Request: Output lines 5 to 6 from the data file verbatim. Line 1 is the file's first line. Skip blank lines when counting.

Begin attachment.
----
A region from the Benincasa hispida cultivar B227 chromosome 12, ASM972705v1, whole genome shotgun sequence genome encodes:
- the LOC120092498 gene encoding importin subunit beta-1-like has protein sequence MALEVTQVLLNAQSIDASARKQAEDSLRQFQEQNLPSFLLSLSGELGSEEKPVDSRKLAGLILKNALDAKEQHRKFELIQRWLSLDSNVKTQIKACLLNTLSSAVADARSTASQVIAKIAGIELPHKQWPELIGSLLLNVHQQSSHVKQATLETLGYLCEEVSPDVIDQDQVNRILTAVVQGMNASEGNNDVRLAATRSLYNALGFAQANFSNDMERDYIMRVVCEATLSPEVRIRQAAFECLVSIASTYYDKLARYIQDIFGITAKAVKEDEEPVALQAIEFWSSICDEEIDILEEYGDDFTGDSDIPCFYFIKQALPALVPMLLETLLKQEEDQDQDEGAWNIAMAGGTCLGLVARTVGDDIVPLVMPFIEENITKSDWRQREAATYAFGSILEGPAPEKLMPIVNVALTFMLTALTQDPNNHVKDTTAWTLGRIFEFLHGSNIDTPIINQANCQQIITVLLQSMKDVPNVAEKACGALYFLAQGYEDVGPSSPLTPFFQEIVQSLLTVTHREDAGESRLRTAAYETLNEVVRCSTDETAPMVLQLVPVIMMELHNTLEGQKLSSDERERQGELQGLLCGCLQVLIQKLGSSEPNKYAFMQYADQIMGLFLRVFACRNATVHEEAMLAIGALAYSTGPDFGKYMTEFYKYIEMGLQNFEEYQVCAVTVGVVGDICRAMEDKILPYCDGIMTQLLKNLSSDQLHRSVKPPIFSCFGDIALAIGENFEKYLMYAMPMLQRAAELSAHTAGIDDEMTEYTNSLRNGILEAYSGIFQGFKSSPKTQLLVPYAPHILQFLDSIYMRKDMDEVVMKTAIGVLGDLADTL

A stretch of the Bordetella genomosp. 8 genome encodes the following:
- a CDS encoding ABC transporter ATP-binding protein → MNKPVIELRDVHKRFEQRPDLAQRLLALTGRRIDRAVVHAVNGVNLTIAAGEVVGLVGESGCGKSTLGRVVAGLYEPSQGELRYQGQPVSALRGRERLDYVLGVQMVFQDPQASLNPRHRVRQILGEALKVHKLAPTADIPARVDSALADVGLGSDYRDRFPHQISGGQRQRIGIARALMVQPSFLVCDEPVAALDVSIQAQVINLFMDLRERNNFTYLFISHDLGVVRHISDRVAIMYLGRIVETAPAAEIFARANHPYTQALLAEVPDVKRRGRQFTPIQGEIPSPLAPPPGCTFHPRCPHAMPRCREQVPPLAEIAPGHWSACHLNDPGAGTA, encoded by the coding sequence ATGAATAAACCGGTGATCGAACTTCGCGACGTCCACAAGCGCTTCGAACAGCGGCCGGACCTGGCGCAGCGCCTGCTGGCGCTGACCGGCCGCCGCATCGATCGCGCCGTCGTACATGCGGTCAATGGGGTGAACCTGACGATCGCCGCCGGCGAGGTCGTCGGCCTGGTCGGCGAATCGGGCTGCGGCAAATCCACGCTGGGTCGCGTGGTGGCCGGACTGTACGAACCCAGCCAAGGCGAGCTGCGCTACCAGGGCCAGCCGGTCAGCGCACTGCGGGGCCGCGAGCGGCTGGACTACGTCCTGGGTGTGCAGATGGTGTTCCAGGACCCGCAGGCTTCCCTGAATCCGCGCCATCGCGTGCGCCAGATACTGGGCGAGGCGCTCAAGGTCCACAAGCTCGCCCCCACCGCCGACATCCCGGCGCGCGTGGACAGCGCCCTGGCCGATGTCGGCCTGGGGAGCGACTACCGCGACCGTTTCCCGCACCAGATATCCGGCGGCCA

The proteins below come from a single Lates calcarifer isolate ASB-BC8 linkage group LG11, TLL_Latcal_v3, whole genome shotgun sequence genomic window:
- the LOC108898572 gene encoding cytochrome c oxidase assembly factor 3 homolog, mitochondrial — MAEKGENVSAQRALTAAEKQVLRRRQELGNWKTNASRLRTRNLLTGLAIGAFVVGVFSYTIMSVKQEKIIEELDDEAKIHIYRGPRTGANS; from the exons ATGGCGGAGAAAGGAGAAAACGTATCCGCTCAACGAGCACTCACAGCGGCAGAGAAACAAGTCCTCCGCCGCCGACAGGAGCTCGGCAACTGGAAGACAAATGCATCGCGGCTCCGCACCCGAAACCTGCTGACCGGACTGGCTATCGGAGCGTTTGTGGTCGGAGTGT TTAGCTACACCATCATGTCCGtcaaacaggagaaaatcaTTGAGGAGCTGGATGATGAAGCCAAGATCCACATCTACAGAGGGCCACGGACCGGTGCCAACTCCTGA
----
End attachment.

The proteins below come from a single Lates calcarifer isolate ASB-BC8 linkage group LG11, TLL_Latcal_v3, whole genome shotgun sequence genomic window:
- the LOC108898572 gene encoding cytochrome c oxidase assembly factor 3 homolog, mitochondrial — MAEKGENVSAQRALTAAEKQVLRRRQELGNWKTNASRLRTRNLLTGLAIGAFVVGVFSYTIMSVKQEKIIEELDDEAKIHIYRGPRTGANS; from the exons ATGGCGGAGAAAGGAGAAAACGTATCCGCTCAACGAGCACTCACAGCGGCAGAGAAACAAGTCCTCCGCCGCCGACAGGAGCTCGGCAACTGGAAGACAAATGCATCGCGGCTCCGCACCCGAAACCTGCTGACCGGACTGGCTATCGGAGCGTTTGTGGTCGGAGTGT TTAGCTACACCATCATGTCCGtcaaacaggagaaaatcaTTGAGGAGCTGGATGATGAAGCCAAGATCCACATCTACAGAGGGCCACGGACCGGTGCCAACTCCTGA